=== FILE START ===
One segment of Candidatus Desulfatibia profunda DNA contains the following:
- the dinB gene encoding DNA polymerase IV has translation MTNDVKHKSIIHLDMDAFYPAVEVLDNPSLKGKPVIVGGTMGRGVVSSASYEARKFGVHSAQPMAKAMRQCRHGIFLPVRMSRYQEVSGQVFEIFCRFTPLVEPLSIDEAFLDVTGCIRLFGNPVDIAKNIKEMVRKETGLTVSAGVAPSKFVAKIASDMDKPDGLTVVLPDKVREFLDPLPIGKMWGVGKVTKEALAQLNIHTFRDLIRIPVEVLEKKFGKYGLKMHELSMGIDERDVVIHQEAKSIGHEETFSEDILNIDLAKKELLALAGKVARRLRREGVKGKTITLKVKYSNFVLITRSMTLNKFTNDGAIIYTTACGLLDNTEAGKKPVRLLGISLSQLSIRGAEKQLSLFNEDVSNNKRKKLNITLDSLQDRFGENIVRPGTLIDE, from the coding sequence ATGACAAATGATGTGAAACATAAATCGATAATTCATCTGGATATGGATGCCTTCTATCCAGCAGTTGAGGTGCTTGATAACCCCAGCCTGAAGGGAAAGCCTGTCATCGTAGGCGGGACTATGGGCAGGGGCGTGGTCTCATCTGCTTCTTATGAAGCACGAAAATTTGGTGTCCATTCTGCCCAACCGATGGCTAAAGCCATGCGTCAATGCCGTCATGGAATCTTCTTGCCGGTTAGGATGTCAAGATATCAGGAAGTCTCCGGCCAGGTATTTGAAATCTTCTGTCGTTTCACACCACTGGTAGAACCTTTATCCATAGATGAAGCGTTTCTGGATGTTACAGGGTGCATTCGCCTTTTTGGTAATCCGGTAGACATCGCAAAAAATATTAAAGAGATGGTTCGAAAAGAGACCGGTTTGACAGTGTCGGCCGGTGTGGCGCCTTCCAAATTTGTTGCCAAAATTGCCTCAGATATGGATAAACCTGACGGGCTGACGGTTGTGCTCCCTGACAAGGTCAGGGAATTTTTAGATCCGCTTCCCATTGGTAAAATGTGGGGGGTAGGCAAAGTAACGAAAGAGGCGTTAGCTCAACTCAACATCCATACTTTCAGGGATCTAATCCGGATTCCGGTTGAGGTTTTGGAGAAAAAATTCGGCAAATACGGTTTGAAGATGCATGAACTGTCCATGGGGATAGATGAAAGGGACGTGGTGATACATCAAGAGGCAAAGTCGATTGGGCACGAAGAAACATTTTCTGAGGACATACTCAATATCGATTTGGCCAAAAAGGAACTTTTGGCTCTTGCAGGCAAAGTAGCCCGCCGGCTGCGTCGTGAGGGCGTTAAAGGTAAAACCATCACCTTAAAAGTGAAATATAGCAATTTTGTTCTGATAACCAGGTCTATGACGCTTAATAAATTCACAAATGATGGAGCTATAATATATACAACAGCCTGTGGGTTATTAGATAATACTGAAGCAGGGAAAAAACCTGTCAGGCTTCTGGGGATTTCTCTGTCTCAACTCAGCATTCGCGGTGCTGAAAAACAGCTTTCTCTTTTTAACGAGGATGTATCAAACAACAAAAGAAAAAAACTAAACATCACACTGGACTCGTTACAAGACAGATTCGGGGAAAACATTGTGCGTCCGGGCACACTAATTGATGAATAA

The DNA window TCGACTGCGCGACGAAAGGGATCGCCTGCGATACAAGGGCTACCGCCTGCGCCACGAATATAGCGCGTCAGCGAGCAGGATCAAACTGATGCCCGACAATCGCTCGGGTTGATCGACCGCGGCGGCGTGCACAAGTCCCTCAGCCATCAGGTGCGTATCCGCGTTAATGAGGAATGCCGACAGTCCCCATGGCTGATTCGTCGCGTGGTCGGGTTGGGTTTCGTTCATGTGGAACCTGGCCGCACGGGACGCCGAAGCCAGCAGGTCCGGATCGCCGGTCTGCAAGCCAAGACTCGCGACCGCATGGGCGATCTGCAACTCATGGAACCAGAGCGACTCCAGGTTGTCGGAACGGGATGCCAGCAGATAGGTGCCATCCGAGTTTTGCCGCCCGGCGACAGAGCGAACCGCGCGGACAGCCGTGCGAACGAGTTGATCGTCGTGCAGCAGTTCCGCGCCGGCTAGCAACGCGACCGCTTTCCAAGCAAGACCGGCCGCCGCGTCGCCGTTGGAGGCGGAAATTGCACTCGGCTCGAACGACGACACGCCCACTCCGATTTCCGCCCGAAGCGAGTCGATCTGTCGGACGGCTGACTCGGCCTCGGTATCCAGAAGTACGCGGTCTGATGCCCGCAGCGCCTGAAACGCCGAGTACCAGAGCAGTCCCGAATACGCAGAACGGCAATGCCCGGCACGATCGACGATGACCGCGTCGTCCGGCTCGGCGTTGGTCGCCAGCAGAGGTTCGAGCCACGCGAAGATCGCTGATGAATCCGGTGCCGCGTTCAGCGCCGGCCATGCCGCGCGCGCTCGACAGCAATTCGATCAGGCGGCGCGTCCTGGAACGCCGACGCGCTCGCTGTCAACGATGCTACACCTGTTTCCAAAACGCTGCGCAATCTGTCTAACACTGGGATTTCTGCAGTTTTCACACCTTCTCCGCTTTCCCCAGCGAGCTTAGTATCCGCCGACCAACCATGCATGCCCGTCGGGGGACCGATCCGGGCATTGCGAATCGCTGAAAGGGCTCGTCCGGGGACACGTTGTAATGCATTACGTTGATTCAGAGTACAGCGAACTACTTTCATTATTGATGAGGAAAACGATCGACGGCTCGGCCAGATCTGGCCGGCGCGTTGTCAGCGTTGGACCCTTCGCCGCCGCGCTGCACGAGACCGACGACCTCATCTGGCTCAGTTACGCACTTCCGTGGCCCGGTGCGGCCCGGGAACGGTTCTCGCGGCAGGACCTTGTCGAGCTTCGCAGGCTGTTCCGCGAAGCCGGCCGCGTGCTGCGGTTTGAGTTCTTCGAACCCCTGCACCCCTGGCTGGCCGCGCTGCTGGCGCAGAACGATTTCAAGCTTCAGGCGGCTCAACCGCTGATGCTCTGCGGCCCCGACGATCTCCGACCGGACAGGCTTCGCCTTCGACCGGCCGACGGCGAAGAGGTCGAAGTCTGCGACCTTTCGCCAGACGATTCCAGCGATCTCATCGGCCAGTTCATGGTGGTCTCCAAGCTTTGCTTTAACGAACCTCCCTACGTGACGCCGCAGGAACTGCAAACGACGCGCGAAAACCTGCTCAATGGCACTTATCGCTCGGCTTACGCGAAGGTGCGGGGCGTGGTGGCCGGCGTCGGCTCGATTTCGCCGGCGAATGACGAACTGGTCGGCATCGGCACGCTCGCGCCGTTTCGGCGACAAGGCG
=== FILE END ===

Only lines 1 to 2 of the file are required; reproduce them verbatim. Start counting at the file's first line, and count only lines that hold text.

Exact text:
One segment of Candidatus Desulfatibia profunda DNA contains the following:
- the dinB gene encoding DNA polymerase IV has translation MTNDVKHKSIIHLDMDAFYPAVEVLDNPSLKGKPVIVGGTMGRGVVSSASYEARKFGVHSAQPMAKAMRQCRHGIFLPVRMSRYQEVSGQVFEIFCRFTPLVEPLSIDEAFLDVTGCIRLFGNPVDIAKNIKEMVRKETGLTVSAGVAPSKFVAKIASDMDKPDGLTVVLPDKVREFLDPLPIGKMWGVGKVTKEALAQLNIHTFRDLIRIPVEVLEKKFGKYGLKMHELSMGIDERDVVIHQEAKSIGHEETFSEDILNIDLAKKELLALAGKVARRLRREGVKGKTITLKVKYSNFVLITRSMTLNKFTNDGAIIYTTACGLLDNTEAGKKPVRLLGISLSQLSIRGAEKQLSLFNEDVSNNKRKKLNITLDSLQDRFGENIVRPGTLIDE, from the coding sequence ATGACAAATGATGTGAAACATAAATCGATAATTCATCTGGATATGGATGCCTTCTATCCAGCAGTTGAGGTGCTTGATAACCCCAGCCTGAAGGGAAAGCCTGTCATCGTAGGCGGGACTATGGGCAGGGGCGTGGTCTCATCTGCTTCTTATGAAGCACGAAAATTTGGTGTCCATTCTGCCCAACCGATGGCTAAAGCCATGCGTCAATGCCGTCATGGAATCTTCTTGCCGGTTAGGATGTCAAGATATCAGGAAGTCTCCGGCCAGGTATTTGAAATCTTCTGTCGTTTCACACCACTGGTAGAACCTTTATCCATAGATGAAGCGTTTCTGGATGTTACAGGGTGCATTCGCCTTTTTGGTAATCCGGTAGACATCGCAAAAAATATTAAAGAGATGGTTCGAAAAGAGACCGGTTTGACAGTGTCGGCCGGTGTGGCGCCTTCCAAATTTGTTGCCAAAATTGCCTCAGATATGGATAAACCTGACGGGCTGACGGTTGTGCTCCCTGACAAGGTCAGGGAATTTTTAGATCCGCTTCCCATTGGTAAAATGTGGGGGGTAGGCAAAGTAACGAAAGAGGCGTTAGCTCAACTCAACATCCATACTTTCAGGGATCTAATCCGGATTCCGGTTGAGGTTTTGGAGAAAAAATTCGGCAAATACGGTTTGAAGATGCATGAACTGTCCATGGGGATAGATGAAAGGGACGTGGTGATACATCAAGAGGCAAAGTCGATTGGGCACGAAGAAACATTTTCTGAGGACATACTCAATATCGATTTGGCCAAAAAGGAACTTTTGGCTCTTGCAGGCAAAGTAGCCCGCCGGCTGCGTCGTGAGGGCGTTAAAGGTAAAACCATCACCTTAAAAGTGAAATATAGCAATTTTGTTCTGATAACCAGGTCTATGACGCTTAATAAATTCACAAATGATGGAGCTATAATATATACAACAGCCTGTGGGTTATTAGATAATACTGAAGCAGGGAAAAAACCTGTCAGGCTTCTGGGGATTTCTCTGTCTCAACTCAGCATTCGCGGTGCTGAAAAACAGCTTTCTCTTTTTAACGAGGATGTATCAAACAACAAAAGAAAAAAACTAAACATCACACTGGACTCGTTACAAGACAGATTCGGGGAAAACATTGTGCGTCCGGGCACACTAATTGATGAATAA